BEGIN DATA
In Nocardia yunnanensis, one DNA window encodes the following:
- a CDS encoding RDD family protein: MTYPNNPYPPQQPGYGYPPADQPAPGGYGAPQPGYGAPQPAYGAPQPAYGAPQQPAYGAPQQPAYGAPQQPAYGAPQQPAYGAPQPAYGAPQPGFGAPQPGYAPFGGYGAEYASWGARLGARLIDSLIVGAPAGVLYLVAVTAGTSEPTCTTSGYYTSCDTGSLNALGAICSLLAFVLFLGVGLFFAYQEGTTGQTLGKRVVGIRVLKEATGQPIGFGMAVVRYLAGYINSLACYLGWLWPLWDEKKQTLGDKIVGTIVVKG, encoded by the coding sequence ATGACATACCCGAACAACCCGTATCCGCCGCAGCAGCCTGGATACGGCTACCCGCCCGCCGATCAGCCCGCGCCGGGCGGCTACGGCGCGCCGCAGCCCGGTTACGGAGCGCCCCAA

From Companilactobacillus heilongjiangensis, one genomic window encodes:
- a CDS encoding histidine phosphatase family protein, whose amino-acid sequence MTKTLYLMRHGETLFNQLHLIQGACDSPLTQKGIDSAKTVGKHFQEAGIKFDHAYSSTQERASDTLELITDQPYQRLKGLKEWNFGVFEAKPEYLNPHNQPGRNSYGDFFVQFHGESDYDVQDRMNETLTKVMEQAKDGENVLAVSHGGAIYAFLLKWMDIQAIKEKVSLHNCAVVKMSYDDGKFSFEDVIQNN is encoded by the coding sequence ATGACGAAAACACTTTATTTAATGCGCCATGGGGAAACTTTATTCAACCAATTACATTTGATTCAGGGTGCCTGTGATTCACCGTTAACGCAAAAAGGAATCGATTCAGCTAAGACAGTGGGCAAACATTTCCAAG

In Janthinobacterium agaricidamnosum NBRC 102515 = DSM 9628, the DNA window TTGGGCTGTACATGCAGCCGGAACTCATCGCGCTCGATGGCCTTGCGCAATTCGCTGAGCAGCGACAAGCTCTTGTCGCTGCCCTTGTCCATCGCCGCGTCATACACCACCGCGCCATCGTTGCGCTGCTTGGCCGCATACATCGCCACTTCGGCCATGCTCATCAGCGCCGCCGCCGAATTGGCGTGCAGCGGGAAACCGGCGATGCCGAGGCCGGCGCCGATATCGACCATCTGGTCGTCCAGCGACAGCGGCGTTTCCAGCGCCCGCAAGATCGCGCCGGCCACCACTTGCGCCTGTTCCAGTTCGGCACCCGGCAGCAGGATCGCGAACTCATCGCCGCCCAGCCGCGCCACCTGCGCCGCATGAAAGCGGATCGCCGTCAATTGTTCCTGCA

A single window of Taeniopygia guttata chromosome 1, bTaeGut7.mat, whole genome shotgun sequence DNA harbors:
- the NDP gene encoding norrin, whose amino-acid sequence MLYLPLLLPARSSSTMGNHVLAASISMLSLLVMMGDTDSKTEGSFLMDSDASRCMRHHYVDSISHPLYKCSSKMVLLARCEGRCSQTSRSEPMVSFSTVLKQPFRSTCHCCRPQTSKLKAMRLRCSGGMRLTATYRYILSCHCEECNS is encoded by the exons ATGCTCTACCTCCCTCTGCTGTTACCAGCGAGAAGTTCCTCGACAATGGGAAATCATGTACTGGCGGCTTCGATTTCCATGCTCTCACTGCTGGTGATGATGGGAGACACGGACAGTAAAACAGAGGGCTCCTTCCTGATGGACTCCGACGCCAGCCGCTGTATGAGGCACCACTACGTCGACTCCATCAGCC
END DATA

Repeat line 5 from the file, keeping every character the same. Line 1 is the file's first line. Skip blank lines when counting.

In Janthinobacterium agaricidamnosum NBRC 102515 = DSM 9628, the DNA window TTGGGCTGTACATGCAGCCGGAACTCATCGCGCTCGATGGCCTTGCGCAATTCGCTGAGCAGCGACAAGCTCTTGTCGCTGCCCTTGTCCATCGCCGCGTCATACACCACCGCGCCATCGTTGCGCTGCTTGGCCGCATACATCGCCACTTCGGCCATGCTCATCAGCGCCGCCGCCGAATTGGCGTGCAGCGGGAAACCGGCGATGCCGAGGCCGGCGCCGATATCGACCATCTGGTCGTCCAGCGACAGCGGCGTTTCCAGCGCCCGCAAGATCGCGCCGGCCACCACTTGCGCCTGTTCCAGTTCGGCACCCGGCAGCAGGATCGCGAACTCATCGCCGCCCAGCCGCGCCACCTGCGCCGCATGAAAGCGGATCGCCGTCAATTGTTCCTGCA